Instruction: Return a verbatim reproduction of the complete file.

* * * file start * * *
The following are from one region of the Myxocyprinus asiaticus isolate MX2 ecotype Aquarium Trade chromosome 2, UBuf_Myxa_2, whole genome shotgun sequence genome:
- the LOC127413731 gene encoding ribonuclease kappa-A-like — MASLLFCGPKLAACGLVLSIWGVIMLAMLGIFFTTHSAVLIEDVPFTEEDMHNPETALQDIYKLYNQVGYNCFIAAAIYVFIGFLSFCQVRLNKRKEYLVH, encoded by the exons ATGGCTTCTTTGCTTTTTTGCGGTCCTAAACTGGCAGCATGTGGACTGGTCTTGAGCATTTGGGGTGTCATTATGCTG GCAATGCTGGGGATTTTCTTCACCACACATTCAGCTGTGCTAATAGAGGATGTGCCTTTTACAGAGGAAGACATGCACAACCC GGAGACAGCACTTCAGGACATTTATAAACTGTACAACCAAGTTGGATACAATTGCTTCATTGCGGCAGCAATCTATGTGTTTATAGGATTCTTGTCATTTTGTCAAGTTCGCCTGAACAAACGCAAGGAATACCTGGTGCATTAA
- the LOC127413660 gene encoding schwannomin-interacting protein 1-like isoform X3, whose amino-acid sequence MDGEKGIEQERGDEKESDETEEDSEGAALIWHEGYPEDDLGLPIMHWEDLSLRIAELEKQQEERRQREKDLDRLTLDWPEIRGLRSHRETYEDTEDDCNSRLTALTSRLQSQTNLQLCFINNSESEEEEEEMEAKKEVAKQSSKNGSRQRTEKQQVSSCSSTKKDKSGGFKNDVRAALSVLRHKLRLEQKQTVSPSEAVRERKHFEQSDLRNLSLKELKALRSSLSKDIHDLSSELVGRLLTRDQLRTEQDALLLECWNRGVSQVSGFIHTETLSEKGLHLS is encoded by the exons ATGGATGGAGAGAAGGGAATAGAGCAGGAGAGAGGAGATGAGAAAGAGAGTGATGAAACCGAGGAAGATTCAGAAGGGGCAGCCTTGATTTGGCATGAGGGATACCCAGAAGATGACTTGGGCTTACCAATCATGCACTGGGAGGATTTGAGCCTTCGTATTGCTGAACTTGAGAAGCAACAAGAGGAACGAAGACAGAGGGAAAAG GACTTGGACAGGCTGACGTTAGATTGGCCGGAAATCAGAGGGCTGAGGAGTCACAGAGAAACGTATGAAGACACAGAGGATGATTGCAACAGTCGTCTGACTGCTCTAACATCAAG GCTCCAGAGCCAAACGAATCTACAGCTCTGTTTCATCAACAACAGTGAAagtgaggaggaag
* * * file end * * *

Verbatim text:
The following are from one region of the Myxocyprinus asiaticus isolate MX2 ecotype Aquarium Trade chromosome 2, UBuf_Myxa_2, whole genome shotgun sequence genome:
- the LOC127413731 gene encoding ribonuclease kappa-A-like — MASLLFCGPKLAACGLVLSIWGVIMLAMLGIFFTTHSAVLIEDVPFTEEDMHNPETALQDIYKLYNQVGYNCFIAAAIYVFIGFLSFCQVRLNKRKEYLVH, encoded by the exons ATGGCTTCTTTGCTTTTTTGCGGTCCTAAACTGGCAGCATGTGGACTGGTCTTGAGCATTTGGGGTGTCATTATGCTG GCAATGCTGGGGATTTTCTTCACCACACATTCAGCTGTGCTAATAGAGGATGTGCCTTTTACAGAGGAAGACATGCACAACCC GGAGACAGCACTTCAGGACATTTATAAACTGTACAACCAAGTTGGATACAATTGCTTCATTGCGGCAGCAATCTATGTGTTTATAGGATTCTTGTCATTTTGTCAAGTTCGCCTGAACAAACGCAAGGAATACCTGGTGCATTAA
- the LOC127413660 gene encoding schwannomin-interacting protein 1-like isoform X3, whose amino-acid sequence MDGEKGIEQERGDEKESDETEEDSEGAALIWHEGYPEDDLGLPIMHWEDLSLRIAELEKQQEERRQREKDLDRLTLDWPEIRGLRSHRETYEDTEDDCNSRLTALTSRLQSQTNLQLCFINNSESEEEEEEMEAKKEVAKQSSKNGSRQRTEKQQVSSCSSTKKDKSGGFKNDVRAALSVLRHKLRLEQKQTVSPSEAVRERKHFEQSDLRNLSLKELKALRSSLSKDIHDLSSELVGRLLTRDQLRTEQDALLLECWNRGVSQVSGFIHTETLSEKGLHLS is encoded by the exons ATGGATGGAGAGAAGGGAATAGAGCAGGAGAGAGGAGATGAGAAAGAGAGTGATGAAACCGAGGAAGATTCAGAAGGGGCAGCCTTGATTTGGCATGAGGGATACCCAGAAGATGACTTGGGCTTACCAATCATGCACTGGGAGGATTTGAGCCTTCGTATTGCTGAACTTGAGAAGCAACAAGAGGAACGAAGACAGAGGGAAAAG GACTTGGACAGGCTGACGTTAGATTGGCCGGAAATCAGAGGGCTGAGGAGTCACAGAGAAACGTATGAAGACACAGAGGATGATTGCAACAGTCGTCTGACTGCTCTAACATCAAG GCTCCAGAGCCAAACGAATCTACAGCTCTGTTTCATCAACAACAGTGAAagtgaggaggaag